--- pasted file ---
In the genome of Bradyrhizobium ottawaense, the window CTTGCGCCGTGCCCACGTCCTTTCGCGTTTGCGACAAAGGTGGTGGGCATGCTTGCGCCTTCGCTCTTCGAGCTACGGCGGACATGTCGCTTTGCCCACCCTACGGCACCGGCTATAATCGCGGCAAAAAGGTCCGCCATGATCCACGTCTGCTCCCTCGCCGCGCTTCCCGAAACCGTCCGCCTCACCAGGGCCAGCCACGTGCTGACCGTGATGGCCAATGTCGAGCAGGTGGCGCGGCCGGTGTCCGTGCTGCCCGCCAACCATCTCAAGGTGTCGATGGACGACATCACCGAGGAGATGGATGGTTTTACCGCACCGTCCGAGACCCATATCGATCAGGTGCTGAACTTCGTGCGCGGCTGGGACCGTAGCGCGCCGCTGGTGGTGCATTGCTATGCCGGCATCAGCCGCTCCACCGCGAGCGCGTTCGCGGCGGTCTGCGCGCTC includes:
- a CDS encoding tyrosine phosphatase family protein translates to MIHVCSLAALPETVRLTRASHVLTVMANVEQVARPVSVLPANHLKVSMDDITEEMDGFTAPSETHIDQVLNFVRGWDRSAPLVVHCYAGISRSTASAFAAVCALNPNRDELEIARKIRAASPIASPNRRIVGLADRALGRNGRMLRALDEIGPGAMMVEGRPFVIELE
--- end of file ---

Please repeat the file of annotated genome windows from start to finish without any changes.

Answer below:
In the genome of Bradyrhizobium ottawaense, the window CTTGCGCCGTGCCCACGTCCTTTCGCGTTTGCGACAAAGGTGGTGGGCATGCTTGCGCCTTCGCTCTTCGAGCTACGGCGGACATGTCGCTTTGCCCACCCTACGGCACCGGCTATAATCGCGGCAAAAAGGTCCGCCATGATCCACGTCTGCTCCCTCGCCGCGCTTCCCGAAACCGTCCGCCTCACCAGGGCCAGCCACGTGCTGACCGTGATGGCCAATGTCGAGCAGGTGGCGCGGCCGGTGTCCGTGCTGCCCGCCAACCATCTCAAGGTGTCGATGGACGACATCACCGAGGAGATGGATGGTTTTACCGCACCGTCCGAGACCCATATCGATCAGGTGCTGAACTTCGTGCGCGGCTGGGACCGTAGCGCGCCGCTGGTGGTGCATTGCTATGCCGGCATCAGCCGCTCCACCGCGAGCGCGTTCGCGGCGGTCTGCGCGCTC includes:
- a CDS encoding tyrosine phosphatase family protein translates to MIHVCSLAALPETVRLTRASHVLTVMANVEQVARPVSVLPANHLKVSMDDITEEMDGFTAPSETHIDQVLNFVRGWDRSAPLVVHCYAGISRSTASAFAAVCALNPNRDELEIARKIRAASPIASPNRRIVGLADRALGRNGRMLRALDEIGPGAMMVEGRPFVIELE